Here are some of the other dynamics: the online renter is now very tuned-in to the rentals that don’t collect bed tax and will even negotiate non-payment of bed tax to save money (let’s hope they spend the money saved with local merchants). Many higher-end renters love single-family homes and will pay substantially more per night for the experience, especially if it has a (private) spa. More $$ per night should equate to more bed tax? Also, the majority of mountain resort communities allow nightly rentals in single-family neighborhoods, and those include resorts far more prestigious than Mammoth. Can we learn something from them?
I’m not advocating one position or the other (although I have my preference, and I live in a single-family neighborhood). But this town needs to grow up and decide one way or the other, and the decision making process begins with the Council. Whatever the decision, we can then take a proactive position and end the loss and displacement of bed tax dollars. This needs to happen before the Town is “more broke.”
My next question/challenge is for a comprehensive construction stimulus package. Anybody who has a clue knows this town is a constant maintenance and redevelopment project. We had our chance at “the big new” and that opportunity is gone. So we need to improve and work with what we have. Is the Town promoting or helping to facilitate the tax credits for window replacement, furnace and woodstove replacement, etc. granted us under the Federal stimulus? Anyone at the Town realize that many of our affluent second homeowners like tax credits? And our local contractors benefit from helping them get those tax credits? And does it help that we have the highest building permit fees in the world? No wonder lots have become so cheap. With some pro-activity from our government leadership we can keep local people employed and keep the improvement cycle going. The next four years will be critical, and an opportunity too. Do any of the candidates have any ideas?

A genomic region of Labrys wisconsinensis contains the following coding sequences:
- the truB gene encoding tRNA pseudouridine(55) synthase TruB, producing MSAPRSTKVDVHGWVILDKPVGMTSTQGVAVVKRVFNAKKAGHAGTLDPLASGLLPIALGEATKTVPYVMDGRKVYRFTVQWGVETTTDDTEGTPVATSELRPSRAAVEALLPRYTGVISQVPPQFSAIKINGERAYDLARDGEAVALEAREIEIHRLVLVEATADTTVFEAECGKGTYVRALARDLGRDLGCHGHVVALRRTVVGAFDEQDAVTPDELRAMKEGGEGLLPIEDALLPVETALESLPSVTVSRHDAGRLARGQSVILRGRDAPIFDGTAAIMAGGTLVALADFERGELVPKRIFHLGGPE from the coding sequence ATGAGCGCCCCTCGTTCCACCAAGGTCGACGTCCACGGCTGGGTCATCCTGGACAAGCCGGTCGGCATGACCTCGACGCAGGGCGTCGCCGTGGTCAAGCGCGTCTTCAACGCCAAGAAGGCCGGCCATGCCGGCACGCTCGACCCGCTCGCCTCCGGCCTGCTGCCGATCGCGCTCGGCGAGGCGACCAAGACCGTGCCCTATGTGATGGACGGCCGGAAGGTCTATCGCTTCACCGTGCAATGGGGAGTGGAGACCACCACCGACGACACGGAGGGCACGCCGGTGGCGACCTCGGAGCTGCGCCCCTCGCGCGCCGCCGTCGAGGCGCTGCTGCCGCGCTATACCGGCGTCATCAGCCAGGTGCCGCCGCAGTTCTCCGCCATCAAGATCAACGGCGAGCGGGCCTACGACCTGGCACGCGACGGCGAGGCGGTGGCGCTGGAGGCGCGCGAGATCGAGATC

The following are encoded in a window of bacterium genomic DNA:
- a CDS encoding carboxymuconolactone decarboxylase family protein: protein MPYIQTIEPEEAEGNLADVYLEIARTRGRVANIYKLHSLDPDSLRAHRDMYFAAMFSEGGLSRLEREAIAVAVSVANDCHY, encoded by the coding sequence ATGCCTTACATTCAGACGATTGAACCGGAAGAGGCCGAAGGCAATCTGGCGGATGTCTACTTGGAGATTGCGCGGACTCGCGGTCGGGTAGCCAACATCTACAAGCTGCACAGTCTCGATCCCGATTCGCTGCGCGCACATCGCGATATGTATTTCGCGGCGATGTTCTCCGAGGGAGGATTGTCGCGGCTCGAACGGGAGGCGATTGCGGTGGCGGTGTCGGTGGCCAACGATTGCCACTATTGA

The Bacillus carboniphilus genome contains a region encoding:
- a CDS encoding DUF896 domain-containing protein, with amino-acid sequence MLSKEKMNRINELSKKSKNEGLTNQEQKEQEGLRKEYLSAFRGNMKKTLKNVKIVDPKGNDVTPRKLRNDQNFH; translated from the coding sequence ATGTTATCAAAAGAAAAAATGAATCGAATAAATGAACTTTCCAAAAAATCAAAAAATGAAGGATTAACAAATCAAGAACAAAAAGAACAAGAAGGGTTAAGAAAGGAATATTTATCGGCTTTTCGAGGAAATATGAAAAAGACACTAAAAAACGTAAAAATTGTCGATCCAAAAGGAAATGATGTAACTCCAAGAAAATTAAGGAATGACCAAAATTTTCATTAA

One other concern is over the Measure R tax dollars designated to the Trail system. One of the true value-added aspects of Mammoth real estate is all of the publicly owned, accessible open space that surrounds us. Local residents, second homeowners and visitors alike are paying into this Measure’s sales tax. Is the new Council going to pay attention to this so it doesn’t become another boondoggle? Or will they be tempted to secretly divert the money to somewhere else? This is really such a great opportunity to accomplish something worthwhile that we can all benefit from. Do they realize that most of the work and trails already exist? Is the new Council committed to paying attention?
I reiterate that ultimately a resort town government, especially now, has to think more and more like a business. I’m looking for Council members who grasp that. The Town can’t print money like the Feds and doesn’t need to provide social services like the County. They need to protect the golden goose of bed tax and insure that the services and amenities they provide make property owners and visitors wanting to come back for more pursuit of happiness.
Happy President’s Weekend!
Paul Oster is Broker/ Owner of RE/MAX of Mammoth. A recent archive of his past Q&A columns and other writings, as well as the ability to make comments, can be found at www.Mammoth-Real-Estate-Blog.com. For legal, accounting, construction, etc., advice, seek out the appropriate professional.